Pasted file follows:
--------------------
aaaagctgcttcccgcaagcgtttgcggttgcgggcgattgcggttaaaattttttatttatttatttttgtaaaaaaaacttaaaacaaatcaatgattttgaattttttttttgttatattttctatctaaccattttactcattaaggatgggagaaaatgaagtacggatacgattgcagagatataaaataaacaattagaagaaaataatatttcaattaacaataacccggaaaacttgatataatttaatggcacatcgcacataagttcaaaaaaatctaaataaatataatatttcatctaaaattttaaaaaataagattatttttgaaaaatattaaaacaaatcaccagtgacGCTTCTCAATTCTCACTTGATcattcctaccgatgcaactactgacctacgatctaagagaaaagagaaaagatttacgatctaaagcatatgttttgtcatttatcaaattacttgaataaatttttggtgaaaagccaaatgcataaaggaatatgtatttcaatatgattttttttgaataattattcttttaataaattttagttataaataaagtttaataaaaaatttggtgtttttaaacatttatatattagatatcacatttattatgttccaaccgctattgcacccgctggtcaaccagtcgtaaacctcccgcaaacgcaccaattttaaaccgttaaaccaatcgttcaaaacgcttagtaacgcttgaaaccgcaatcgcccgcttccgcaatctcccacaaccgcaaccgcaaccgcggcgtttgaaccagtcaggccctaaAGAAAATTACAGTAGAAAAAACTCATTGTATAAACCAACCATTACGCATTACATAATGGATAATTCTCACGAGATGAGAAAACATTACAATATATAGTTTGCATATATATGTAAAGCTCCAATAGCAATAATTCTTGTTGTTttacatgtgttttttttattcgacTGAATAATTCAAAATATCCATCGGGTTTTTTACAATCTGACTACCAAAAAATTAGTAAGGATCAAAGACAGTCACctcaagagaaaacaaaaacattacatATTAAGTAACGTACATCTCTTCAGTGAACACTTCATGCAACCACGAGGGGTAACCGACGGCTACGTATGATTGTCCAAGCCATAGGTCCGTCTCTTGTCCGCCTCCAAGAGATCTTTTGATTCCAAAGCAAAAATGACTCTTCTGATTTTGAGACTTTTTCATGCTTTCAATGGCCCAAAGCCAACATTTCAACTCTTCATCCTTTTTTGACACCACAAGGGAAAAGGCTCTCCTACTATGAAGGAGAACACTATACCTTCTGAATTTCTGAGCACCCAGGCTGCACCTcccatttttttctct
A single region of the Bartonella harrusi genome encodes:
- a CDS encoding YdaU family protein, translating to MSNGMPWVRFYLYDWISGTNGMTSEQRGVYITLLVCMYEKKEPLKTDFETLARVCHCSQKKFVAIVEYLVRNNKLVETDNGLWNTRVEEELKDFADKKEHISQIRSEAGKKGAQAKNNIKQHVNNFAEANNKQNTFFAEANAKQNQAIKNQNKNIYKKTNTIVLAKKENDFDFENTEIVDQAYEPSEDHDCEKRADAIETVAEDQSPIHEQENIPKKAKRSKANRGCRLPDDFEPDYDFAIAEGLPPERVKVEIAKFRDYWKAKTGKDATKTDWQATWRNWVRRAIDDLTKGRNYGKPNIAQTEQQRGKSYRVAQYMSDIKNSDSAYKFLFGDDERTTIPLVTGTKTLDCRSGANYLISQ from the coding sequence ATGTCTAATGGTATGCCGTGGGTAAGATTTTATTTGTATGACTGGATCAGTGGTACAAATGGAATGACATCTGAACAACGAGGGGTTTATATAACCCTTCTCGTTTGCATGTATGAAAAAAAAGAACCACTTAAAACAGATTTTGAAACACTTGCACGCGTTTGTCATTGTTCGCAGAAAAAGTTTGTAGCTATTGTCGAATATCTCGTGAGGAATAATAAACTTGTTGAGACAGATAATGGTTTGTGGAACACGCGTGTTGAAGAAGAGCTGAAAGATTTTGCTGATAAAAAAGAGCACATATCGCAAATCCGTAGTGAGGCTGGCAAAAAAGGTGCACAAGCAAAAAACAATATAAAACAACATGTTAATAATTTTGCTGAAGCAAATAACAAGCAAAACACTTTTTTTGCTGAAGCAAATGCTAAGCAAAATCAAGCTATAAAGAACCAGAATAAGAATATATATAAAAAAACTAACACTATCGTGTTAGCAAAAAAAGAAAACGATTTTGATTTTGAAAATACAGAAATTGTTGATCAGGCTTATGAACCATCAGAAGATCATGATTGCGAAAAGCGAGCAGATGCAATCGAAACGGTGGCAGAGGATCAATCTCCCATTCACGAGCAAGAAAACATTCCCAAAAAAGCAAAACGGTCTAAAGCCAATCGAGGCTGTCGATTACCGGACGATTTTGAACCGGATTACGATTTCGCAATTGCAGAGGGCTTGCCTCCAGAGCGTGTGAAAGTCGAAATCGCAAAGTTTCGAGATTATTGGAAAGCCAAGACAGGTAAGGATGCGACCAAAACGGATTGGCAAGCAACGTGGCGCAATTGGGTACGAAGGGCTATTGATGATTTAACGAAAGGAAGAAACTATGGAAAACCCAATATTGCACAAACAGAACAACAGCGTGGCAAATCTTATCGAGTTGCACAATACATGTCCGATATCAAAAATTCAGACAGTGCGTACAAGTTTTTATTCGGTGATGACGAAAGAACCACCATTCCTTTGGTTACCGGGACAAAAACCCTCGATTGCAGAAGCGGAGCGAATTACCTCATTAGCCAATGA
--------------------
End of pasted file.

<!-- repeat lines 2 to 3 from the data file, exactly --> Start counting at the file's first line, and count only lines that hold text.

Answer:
A single region of the Bartonella harrusi genome encodes:
- a CDS encoding YdaU family protein, translating to MSNGMPWVRFYLYDWISGTNGMTSEQRGVYITLLVCMYEKKEPLKTDFETLARVCHCSQKKFVAIVEYLVRNNKLVETDNGLWNTRVEEELKDFADKKEHISQIRSEAGKKGAQAKNNIKQHVNNFAEANNKQNTFFAEANAKQNQAIKNQNKNIYKKTNTIVLAKKENDFDFENTEIVDQAYEPSEDHDCEKRADAIETVAEDQSPIHEQENIPKKAKRSKANRGCRLPDDFEPDYDFAIAEGLPPERVKVEIAKFRDYWKAKTGKDATKTDWQATWRNWVRRAIDDLTKGRNYGKPNIAQTEQQRGKSYRVAQYMSDIKNSDSAYKFLFGDDERTTIPLVTGTKTLDCRSGANYLISQ from the coding sequence ATGTCTAATGGTATGCCGTGGGTAAGATTTTATTTGTATGACTGGATCAGTGGTACAAATGGAATGACATCTGAACAACGAGGGGTTTATATAACCCTTCTCGTTTGCATGTATGAAAAAAAAGAACCACTTAAAACAGATTTTGAAACACTTGCACGCGTTTGTCATTGTTCGCAGAAAAAGTTTGTAGCTATTGTCGAATATCTCGTGAGGAATAATAAACTTGTTGAGACAGATAATGGTTTGTGGAACACGCGTGTTGAAGAAGAGCTGAAAGATTTTGCTGATAAAAAAGAGCACATATCGCAAATCCGTAGTGAGGCTGGCAAAAAAGGTGCACAAGCAAAAAACAATATAAAACAACATGTTAATAATTTTGCTGAAGCAAATAACAAGCAAAACACTTTTTTTGCTGAAGCAAATGCTAAGCAAAATCAAGCTATAAAGAACCAGAATAAGAATATATATAAAAAAACTAACACTATCGTGTTAGCAAAAAAAGAAAACGATTTTGATTTTGAAAATACAGAAATTGTTGATCAGGCTTATGAACCATCAGAAGATCATGATTGCGAAAAGCGAGCAGATGCAATCGAAACGGTGGCAGAGGATCAATCTCCCATTCACGAGCAAGAAAACATTCCCAAAAAAGCAAAACGGTCTAAAGCCAATCGAGGCTGTCGATTACCGGACGATTTTGAACCGGATTACGATTTCGCAATTGCAGAGGGCTTGCCTCCAGAGCGTGTGAAAGTCGAAATCGCAAAGTTTCGAGATTATTGGAAAGCCAAGACAGGTAAGGATGCGACCAAAACGGATTGGCAAGCAACGTGGCGCAATTGGGTACGAAGGGCTATTGATGATTTAACGAAAGGAAGAAACTATGGAAAACCCAATATTGCACAAACAGAACAACAGCGTGGCAAATCTTATCGAGTTGCACAATACATGTCCGATATCAAAAATTCAGACAGTGCGTACAAGTTTTTATTCGGTGATGACGAAAGAACCACCATTCCTTTGGTTACCGGGACAAAAACCCTCGATTGCAGAAGCGGAGCGAATTACCTCATTAGCCAATGA